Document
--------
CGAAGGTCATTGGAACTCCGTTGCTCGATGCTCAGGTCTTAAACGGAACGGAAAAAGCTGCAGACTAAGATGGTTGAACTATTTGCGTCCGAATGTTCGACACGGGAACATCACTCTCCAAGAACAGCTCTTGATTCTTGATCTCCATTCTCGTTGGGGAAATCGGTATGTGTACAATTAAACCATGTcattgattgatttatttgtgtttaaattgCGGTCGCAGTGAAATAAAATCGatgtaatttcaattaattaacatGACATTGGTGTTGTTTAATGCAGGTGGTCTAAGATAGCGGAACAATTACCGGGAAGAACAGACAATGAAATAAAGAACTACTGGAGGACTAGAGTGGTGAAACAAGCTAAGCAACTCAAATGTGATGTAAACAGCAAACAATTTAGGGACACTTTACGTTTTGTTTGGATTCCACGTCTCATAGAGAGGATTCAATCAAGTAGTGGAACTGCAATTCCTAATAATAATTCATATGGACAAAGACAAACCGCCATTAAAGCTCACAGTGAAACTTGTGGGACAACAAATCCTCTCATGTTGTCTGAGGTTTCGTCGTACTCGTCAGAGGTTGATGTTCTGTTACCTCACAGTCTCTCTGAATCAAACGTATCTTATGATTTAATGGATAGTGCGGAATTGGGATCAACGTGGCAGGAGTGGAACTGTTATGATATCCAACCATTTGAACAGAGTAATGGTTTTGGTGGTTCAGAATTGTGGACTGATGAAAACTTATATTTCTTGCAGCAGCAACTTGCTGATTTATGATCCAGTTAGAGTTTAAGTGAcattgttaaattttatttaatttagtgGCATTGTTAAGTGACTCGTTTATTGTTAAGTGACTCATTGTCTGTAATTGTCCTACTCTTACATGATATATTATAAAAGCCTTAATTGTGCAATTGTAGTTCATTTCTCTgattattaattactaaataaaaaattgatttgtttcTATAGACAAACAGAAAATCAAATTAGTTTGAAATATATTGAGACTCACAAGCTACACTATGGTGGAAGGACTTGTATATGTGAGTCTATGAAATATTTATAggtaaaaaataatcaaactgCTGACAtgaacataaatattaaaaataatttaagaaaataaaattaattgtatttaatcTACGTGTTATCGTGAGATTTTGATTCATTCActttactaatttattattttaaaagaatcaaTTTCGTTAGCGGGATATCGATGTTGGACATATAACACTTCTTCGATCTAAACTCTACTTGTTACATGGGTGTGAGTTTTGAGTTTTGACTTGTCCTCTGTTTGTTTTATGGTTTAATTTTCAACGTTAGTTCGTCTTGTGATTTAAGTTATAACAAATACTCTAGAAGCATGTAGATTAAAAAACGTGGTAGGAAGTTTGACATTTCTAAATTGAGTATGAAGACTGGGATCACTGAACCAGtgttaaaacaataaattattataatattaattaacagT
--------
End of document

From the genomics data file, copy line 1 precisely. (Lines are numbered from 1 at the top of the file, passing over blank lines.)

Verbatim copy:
CGAAGGTCATTGGAACTCCGTTGCTCGATGCTCAGGTCTTAAACGGAACGGAAAAAGCTGCAGACTAAGATGGTTGAACTATTTGCGTCCGAATGTTCGACACGGGAACATCACTCTCCAAGAACAGCTCTTGATTCTTGATCTCCATTCTCGTTGGGGAAATCGGTATGTGTACAATTAAACCATGTcattgattgatttatttgtgtttaaattgCGGTCGCAGTGAAATAAAATCGatgtaatttcaattaattaacatGACATTGGTGTTGTTTAATGCAGGTGGTCTAAGATAGCGGAACAATTACCGGGAAGAACAGACAATGAAATAAAGAACTACTGGAGGACTAGAGTGGTGAAACAAGCTAAGCAACTCAAATGTGATGTAAACAGCAAACAATTTAGGGACACTTTACGTTTTGTTTGGATTCCACGTCTCATAGAGAGGATTCAATCAAGTAGTGGAACTGCAATTCCTAATAATAATTCATATGGACAAAGACAAACCGCCATTAAAGCTCACAGTGAAACTTGTGGGACAACAAATCCTCTCATGTTGTCTGAGGTTTCGTCGTACTCGTCAGAGGTTGATGTTCTGTTACCTCACAGTCTCTCTGAATCAAACGTATCTTATGATTTAATGGATAGTGCGGAATTGGGATCAACGTGGCAGGAGTGGAACTGTTATGATATCCAACCATTTGAACAGAGTAATGGTTTTGGTGGTTCAGAATTGTGGACTGATGAAAACTTATATTTCTTGCAGCAGCAACTTGCTGATTTATGATCCAGTTAGAGTTTAAGTGAcattgttaaattttatttaatttagtgGCATTGTTAAGTGACTCGTTTATTGTTAAGTGACTCATTGTCTGTAATTGTCCTACTCTTACATGATATATTATAAAAGCCTTAATTGTGCAATTGTAGTTCATTTCTCTgattattaattactaaataaaaaattgatttgtttcTATAGACAAACAGAAAATCAAATTAGTTTGAAATATATTGAGACTCACAAGCTACACTATGGTGGAAGGACTTGTATATGTGAGTCTATGAAATATTTATAggtaaaaaataatcaaactgCTGACAtgaacataaatattaaaaataatttaagaaaataaaattaattgtatttaatcTACGTGTTATCGTGAGATTTTGATTCATTCActttactaatttattattttaaaagaatcaaTTTCGTTAGCGGGATATCGATGTTGGACATATAACACTTCTTCGATCTAAACTCTACTTGTTACATGGGTGTGAGTTTTGAGTTTTGACTTGTCCTCTGTTTGTTTTATGGTTTAATTTTCAACGTTAGTTCGTCTTGTGATTTAAGTTATAACAAATACTCTAGAAGCATGTAGATTAAAAAACGTGGTAGGAAGTTTGACATTTCTAAATTGAGTATGAAGACTGGGATCACTGAACCAGtgttaaaacaataaattattataatattaattaacagT